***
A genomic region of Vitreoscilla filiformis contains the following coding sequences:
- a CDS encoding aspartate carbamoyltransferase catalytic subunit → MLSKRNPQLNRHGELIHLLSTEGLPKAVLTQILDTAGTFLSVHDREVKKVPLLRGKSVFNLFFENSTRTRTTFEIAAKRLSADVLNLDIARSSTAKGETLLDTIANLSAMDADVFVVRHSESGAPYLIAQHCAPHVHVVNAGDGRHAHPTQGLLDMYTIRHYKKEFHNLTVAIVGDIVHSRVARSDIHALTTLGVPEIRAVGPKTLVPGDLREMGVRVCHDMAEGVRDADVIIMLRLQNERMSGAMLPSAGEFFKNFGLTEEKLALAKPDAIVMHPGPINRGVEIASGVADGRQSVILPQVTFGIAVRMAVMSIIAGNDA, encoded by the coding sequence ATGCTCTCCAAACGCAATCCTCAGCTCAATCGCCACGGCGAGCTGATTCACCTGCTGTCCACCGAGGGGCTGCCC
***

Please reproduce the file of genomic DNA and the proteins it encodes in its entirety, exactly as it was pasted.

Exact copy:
A genomic region of Vitreoscilla filiformis contains the following coding sequences:
- a CDS encoding aspartate carbamoyltransferase catalytic subunit → MLSKRNPQLNRHGELIHLLSTEGLPKAVLTQILDTAGTFLSVHDREVKKVPLLRGKSVFNLFFENSTRTRTTFEIAAKRLSADVLNLDIARSSTAKGETLLDTIANLSAMDADVFVVRHSESGAPYLIAQHCAPHVHVVNAGDGRHAHPTQGLLDMYTIRHYKKEFHNLTVAIVGDIVHSRVARSDIHALTTLGVPEIRAVGPKTLVPGDLREMGVRVCHDMAEGVRDADVIIMLRLQNERMSGAMLPSAGEFFKNFGLTEEKLALAKPDAIVMHPGPINRGVEIASGVADGRQSVILPQVTFGIAVRMAVMSIIAGNDA, encoded by the coding sequence ATGCTCTCCAAACGCAATCCTCAGCTCAATCGCCACGGCGAGCTGATTCACCTGCTGTCCACCGAGGGGCTGCCC